I heard last week that the “pay-day” loan company Wonga sent fake lawyer letters to its customers to intimidate them into repaying their outstanding debts. The financial watchdog the “Financial Conduct Authority” has ordered Wonga to compensate their customers, but it is not clear whether anyone will face criminal prosecution.
Surely doing this is illegal, as it amounts to fraudulent representation. I’m no legal expert, but my understanding of fraud is to make false representations with the aim of perfunctory gain. Wonga were pretending the letters were coming from lawyer firms precisely to gain financially (re-coup their outstanding loans), and so I don’t see why the people responsible for this should not face criminal prosecution.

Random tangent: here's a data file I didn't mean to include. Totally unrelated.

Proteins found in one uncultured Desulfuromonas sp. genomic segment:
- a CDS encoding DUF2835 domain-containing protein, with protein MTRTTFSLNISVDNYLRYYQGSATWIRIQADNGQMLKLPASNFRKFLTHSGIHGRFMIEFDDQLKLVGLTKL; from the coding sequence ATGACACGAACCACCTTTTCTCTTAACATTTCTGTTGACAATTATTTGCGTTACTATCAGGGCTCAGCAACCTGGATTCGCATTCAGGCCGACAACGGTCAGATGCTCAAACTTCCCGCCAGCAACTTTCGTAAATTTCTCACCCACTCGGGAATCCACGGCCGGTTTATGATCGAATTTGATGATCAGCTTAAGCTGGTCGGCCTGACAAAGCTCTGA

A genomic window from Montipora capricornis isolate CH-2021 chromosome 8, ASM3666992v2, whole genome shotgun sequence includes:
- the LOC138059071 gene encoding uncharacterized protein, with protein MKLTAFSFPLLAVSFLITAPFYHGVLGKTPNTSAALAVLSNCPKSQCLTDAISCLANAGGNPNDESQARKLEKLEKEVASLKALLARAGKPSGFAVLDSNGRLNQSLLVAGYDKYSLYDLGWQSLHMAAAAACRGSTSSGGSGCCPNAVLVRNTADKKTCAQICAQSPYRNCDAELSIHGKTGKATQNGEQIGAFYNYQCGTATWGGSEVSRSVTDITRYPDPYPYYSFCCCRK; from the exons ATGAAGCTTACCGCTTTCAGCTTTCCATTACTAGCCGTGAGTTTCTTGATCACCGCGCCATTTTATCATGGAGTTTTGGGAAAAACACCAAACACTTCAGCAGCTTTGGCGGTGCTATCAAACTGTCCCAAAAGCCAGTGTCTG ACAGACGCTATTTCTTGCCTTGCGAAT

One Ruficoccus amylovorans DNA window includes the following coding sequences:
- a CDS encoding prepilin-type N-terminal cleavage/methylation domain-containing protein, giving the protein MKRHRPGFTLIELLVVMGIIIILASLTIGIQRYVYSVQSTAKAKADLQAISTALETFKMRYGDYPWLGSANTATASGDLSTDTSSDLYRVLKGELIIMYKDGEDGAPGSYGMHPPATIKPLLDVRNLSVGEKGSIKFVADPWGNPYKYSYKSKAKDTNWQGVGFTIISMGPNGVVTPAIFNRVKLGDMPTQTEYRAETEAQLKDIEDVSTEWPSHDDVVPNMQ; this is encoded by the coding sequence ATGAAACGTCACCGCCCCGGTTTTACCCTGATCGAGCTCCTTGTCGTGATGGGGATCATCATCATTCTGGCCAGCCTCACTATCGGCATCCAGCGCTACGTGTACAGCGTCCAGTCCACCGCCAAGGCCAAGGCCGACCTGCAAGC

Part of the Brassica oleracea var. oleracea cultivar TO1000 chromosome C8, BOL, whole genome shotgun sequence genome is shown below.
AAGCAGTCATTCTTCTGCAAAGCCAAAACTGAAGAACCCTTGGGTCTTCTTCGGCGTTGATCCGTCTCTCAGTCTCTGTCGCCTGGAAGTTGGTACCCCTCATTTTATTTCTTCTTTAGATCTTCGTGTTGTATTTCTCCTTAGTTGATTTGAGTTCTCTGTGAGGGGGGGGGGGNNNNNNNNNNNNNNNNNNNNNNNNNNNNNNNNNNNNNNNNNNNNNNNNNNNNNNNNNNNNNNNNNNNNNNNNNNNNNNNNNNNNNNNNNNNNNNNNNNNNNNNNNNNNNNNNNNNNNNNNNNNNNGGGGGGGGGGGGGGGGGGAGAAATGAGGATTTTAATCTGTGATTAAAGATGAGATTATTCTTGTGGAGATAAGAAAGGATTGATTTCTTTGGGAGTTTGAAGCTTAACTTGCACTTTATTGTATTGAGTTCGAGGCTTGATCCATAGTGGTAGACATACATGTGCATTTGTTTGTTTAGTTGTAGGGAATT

Pay-day loans are something which have sadly become quite common in the last half a dozen years. Anyone who has watched afternoon TV (which I have ended up doing when ill last year when I got back from India) will have seen their advertisements. Out of curiosity, I have gone to the Wonga website to see how much interest I would pay if I borrowed £400 (the maximum one can borrow as a first time customer) for 35 days (5 weeks). The interest is an unbelievable £147.43, which translates to an annual interest rate of something ridiculous of nearly 6000%!!!!!
The quote from Wonga’s UK Managing Director Tessa Cook in my screen capture above is, to say the least, less than sufficient. Not only should Wonga not be proud of making up fake lawyer letters, but the people involved should face prosecution.